Undernews is the online report of the Progressive Review, edited by Sam Smith, who covered Washington during all or part of one quarter of America's presidencies and edited alternative journals since 1964. The Review has been on the web since 1995. See main page for full contents

July 17, 2009


Steven Pearlstein, Washington Post - Science Applications International Corp. is not only one of the federal government's largest contractors -- with more 17,000 Washington area employees, it is the region's fourth-largest private employer. So it is of more than passing interest that after a lengthy investigation, the Justice Department has now accused company executives of conspiring with corrupt Navy officials to rig a 2004 computer contract potentially worth billions of dollars.

Last week the Justice Department asked a federal judge in Jackson, Miss., to order the company to pay damages that could top $350 million -- a lot of money for a company that earned $450 million last year. A judgment might also lead the government to temporarily suspend SAIC from competing for new contracts.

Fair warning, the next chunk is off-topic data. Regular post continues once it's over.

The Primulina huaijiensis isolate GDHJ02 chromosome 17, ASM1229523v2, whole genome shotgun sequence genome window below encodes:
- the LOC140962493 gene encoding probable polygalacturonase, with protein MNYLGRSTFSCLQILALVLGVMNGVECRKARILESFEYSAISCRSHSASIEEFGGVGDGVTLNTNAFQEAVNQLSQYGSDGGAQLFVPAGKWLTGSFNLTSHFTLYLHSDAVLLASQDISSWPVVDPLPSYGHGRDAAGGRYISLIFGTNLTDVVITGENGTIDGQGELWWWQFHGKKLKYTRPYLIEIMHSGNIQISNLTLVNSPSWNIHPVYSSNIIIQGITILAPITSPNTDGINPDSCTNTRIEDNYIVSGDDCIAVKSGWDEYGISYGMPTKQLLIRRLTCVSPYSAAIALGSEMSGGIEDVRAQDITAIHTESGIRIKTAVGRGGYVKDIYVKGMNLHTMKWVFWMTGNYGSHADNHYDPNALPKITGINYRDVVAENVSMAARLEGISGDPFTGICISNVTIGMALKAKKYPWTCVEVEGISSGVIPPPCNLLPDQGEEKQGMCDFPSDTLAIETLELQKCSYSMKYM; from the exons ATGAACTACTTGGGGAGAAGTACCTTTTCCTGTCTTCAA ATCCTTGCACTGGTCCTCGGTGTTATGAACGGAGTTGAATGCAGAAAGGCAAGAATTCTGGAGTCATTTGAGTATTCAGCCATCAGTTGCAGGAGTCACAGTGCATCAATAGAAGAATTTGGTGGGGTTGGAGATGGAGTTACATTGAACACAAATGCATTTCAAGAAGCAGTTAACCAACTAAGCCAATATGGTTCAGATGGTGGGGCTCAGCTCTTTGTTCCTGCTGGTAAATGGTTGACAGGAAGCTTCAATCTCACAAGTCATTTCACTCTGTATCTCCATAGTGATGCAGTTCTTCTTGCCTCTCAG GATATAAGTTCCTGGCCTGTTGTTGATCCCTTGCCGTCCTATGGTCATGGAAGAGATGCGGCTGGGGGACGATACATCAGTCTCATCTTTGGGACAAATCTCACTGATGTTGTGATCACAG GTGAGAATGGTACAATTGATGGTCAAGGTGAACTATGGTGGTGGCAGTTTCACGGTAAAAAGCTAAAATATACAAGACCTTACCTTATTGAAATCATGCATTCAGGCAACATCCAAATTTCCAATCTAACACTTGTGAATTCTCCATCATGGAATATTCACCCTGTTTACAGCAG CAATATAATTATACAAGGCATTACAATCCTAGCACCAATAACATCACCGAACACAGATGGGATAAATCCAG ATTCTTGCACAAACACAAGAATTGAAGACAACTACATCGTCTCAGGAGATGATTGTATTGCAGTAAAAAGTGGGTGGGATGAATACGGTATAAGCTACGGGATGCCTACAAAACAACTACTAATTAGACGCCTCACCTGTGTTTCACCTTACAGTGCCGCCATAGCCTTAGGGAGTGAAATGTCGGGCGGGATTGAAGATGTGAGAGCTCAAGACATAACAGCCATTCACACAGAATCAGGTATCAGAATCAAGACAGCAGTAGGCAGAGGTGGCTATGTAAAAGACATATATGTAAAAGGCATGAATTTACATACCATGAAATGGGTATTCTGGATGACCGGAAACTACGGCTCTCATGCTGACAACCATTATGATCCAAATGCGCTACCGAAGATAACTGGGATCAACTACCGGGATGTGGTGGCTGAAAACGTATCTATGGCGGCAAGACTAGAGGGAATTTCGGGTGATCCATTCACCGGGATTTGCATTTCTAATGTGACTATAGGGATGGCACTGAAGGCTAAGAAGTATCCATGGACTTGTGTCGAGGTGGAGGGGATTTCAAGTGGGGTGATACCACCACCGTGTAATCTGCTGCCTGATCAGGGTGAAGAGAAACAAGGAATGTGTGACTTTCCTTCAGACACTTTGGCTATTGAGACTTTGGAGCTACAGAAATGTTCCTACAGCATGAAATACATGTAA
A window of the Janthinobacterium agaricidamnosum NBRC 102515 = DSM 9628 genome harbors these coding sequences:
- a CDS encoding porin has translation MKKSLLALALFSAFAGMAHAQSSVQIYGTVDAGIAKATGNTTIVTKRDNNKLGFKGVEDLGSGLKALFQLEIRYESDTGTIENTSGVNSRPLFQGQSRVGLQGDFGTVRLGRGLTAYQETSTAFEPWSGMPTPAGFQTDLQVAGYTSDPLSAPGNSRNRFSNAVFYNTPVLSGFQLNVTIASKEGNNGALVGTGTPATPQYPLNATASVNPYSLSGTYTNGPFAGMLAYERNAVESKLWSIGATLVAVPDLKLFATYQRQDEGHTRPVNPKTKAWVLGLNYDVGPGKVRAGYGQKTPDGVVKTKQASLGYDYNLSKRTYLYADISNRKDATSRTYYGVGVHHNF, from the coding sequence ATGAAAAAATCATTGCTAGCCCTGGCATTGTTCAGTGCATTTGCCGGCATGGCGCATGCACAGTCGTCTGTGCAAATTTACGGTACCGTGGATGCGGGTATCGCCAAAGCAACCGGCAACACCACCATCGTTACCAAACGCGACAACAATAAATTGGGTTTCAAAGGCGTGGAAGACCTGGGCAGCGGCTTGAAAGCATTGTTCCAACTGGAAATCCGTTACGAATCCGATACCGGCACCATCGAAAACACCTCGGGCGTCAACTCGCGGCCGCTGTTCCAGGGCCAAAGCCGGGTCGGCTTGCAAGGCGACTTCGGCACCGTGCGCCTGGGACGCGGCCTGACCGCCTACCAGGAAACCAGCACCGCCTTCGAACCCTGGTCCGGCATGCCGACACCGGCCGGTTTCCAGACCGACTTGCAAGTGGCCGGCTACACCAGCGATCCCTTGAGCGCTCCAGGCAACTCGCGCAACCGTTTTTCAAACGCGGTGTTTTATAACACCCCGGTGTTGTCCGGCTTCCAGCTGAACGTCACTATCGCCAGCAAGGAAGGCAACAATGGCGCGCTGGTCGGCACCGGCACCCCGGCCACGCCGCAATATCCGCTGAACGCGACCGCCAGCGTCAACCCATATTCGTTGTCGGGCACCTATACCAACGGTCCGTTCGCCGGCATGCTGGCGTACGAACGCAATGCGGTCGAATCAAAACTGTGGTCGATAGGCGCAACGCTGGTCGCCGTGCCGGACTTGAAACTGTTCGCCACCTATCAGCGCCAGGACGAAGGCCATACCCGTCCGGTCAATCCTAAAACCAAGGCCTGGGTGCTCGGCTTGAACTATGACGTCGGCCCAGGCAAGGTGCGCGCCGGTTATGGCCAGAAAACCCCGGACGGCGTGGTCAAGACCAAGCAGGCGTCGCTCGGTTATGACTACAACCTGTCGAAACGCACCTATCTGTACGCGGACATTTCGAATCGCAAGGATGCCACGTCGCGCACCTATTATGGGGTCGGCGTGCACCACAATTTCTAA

Anonymous Mairead said...

But the top-level managers won't go to prison. They're immune, though they are the ones who sponsor and wink at the criminality.

Nor will the corporation be dissolved, as it should be, with its assets sold off (or given to the low-level employees to reconstitute as a distributed-profit cooperative)

Probably nothing at all will happen, with any penalty being resisted until the right official can be bribed to kill the prosecution as being "too expensive".

July 17, 2009 3:24 PM  
Anonymous Anonymous said...

What about the corrupt Naval officials? Will they keep their positions? Will they receive a dishonorable discharge, and loose their benefits; or will they merely be asked to resign?

And... if they do leave the military. Will they find employment (in a couple years) as representatives for a military contractor or PAC, and how much money will they be paid.

Or, will a Seaman Apprentice be found guilty?


July 20, 2009 12:32 PM  

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